Massey Knakal has arranged the $49 million sale of seven-property portfolio spread along a single street in the East Village, The Commercial Observer has learned.
The five and six-story buildings at 118, 120-22, 195, 199, 201 and 203 East 4th Street make up a combined 53,770 square feet across 115 units, with 175 feet of frontage and one retail space (at 195 East 4th).
“Demand to own multifamily properties in the East Village is extremely high as rents continue to surge and vacancy in the neighborhood is below 1 percent,” said Massey Knakal’s John Ciraulo, who exclusively represented the seller with Craig Waggner, James Nelson, Michael DeCheser and Bob Knakal, adding that the “purchaser continued their recent buying spree” in the neighborhood.
Massey Knakal has sold a portfolio of three office buildings on behalf of Yeshiva University for $87.5 million, The Commercial Observer has learned.
The 16-story, pre-war office building at 920 Broadway – in Midtown South’s Flatiron District – has roughly 110,000 rentable square feet and accounted for $58.5 million of the transaction. It features 96 feet of footage on Broadway and 74 feet along East 21st Street and the corner building is zoned for office and residential development.
The 12-story block-through office building at 9 East 38th Street in the heart of Midtown has about 94,000 rentable square feet, with 47.5 feet of frontage along East 38th Street and 50 feet of frontage on East 39th Street. A three story, 25-foot-wide adjunct building provides half of the frontage along 39th Street, with the two buildings netting the remaining $29 million of the transaction.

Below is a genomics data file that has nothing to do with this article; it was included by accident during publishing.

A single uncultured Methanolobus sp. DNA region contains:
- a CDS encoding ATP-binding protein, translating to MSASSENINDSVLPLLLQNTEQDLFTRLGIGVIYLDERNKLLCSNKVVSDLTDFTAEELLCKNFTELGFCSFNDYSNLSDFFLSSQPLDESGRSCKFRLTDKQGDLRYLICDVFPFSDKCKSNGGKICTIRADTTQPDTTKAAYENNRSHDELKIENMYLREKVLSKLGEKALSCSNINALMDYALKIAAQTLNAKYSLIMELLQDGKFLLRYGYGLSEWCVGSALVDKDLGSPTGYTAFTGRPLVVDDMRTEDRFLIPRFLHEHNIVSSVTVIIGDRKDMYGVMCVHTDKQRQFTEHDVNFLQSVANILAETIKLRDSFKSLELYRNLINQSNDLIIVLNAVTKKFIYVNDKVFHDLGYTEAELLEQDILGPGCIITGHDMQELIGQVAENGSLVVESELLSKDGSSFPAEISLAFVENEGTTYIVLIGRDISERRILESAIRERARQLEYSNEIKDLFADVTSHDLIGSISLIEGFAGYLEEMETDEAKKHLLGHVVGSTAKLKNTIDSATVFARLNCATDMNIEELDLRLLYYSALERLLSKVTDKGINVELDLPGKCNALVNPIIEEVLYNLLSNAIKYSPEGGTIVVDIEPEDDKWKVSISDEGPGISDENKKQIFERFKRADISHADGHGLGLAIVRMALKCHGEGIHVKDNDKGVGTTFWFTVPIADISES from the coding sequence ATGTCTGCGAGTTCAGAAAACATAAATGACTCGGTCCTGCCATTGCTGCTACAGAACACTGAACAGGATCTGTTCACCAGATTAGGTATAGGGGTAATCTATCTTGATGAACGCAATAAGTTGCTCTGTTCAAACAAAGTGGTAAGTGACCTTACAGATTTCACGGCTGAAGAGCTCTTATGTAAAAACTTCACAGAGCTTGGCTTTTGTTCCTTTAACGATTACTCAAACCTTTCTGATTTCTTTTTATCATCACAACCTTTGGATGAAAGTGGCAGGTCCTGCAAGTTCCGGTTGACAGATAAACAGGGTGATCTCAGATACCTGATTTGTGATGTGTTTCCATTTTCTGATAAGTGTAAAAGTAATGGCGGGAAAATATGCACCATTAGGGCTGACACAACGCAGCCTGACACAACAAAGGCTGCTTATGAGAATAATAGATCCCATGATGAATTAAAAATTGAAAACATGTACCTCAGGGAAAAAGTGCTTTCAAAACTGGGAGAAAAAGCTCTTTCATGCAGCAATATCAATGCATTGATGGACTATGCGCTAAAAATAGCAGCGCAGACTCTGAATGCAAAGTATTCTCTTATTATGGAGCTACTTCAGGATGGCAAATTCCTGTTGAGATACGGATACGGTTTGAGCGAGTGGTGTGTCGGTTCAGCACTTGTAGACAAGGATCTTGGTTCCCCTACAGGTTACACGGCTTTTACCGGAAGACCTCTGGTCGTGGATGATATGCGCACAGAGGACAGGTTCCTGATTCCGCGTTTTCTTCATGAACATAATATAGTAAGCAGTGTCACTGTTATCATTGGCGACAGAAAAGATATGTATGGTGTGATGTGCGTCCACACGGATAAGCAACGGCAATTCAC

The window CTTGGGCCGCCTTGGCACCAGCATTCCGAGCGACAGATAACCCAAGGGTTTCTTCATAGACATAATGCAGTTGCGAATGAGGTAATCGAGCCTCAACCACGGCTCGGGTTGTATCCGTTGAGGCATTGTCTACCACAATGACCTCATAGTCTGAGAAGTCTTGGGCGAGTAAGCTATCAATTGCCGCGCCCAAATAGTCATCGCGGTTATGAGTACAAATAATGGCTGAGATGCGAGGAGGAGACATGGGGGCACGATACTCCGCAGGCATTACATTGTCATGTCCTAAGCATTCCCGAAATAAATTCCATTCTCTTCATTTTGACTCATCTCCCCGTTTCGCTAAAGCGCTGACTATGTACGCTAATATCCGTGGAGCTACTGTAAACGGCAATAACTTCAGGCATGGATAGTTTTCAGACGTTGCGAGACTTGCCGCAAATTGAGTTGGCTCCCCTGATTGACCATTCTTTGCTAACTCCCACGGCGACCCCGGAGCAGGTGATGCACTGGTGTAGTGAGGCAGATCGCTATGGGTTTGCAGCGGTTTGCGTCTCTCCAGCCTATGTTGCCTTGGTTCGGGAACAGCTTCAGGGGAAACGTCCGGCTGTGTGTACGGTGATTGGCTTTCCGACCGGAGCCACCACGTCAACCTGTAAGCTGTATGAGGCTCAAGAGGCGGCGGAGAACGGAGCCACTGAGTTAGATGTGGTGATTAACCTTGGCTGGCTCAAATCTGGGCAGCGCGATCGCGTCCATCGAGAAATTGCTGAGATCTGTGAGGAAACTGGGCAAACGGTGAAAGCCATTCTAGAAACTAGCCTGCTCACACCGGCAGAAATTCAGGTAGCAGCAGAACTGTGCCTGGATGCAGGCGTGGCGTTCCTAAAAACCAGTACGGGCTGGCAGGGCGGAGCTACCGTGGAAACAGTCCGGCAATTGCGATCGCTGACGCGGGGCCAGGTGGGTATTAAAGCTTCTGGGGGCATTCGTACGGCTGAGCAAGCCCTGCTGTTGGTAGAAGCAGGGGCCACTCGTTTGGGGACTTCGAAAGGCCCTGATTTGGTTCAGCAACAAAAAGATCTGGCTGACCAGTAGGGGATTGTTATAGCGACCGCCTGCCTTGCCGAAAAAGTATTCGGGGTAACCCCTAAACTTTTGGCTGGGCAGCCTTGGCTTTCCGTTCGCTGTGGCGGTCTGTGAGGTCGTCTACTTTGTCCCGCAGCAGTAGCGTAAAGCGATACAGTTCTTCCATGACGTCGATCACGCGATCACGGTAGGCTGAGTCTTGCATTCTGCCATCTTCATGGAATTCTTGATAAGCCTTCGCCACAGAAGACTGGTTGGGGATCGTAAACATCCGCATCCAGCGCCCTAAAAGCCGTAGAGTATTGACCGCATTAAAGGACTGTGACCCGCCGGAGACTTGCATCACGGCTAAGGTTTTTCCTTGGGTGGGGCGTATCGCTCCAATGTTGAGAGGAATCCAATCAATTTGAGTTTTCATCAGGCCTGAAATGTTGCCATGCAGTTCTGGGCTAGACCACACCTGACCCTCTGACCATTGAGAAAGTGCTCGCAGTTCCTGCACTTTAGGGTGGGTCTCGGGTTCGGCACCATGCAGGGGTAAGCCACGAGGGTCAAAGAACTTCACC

A former Yeshiva University lecture hall at 237-241 East 34th Street in Murray Hill has sold for $15.5 million, city records show.
A caveat in the potential for development at the site didn’t stop a series of potential buyers from lining up for a competitive bid to buy the property, said Massey Knakal’s John Ciraulo, who handled the sale along with Michael Azarian and Kobi Leifer.
Three developers courted the university, but a New York City-based firm with a long track record of building dormitory space ultimately prevailed, with plans to do the same at the Yeshiva site.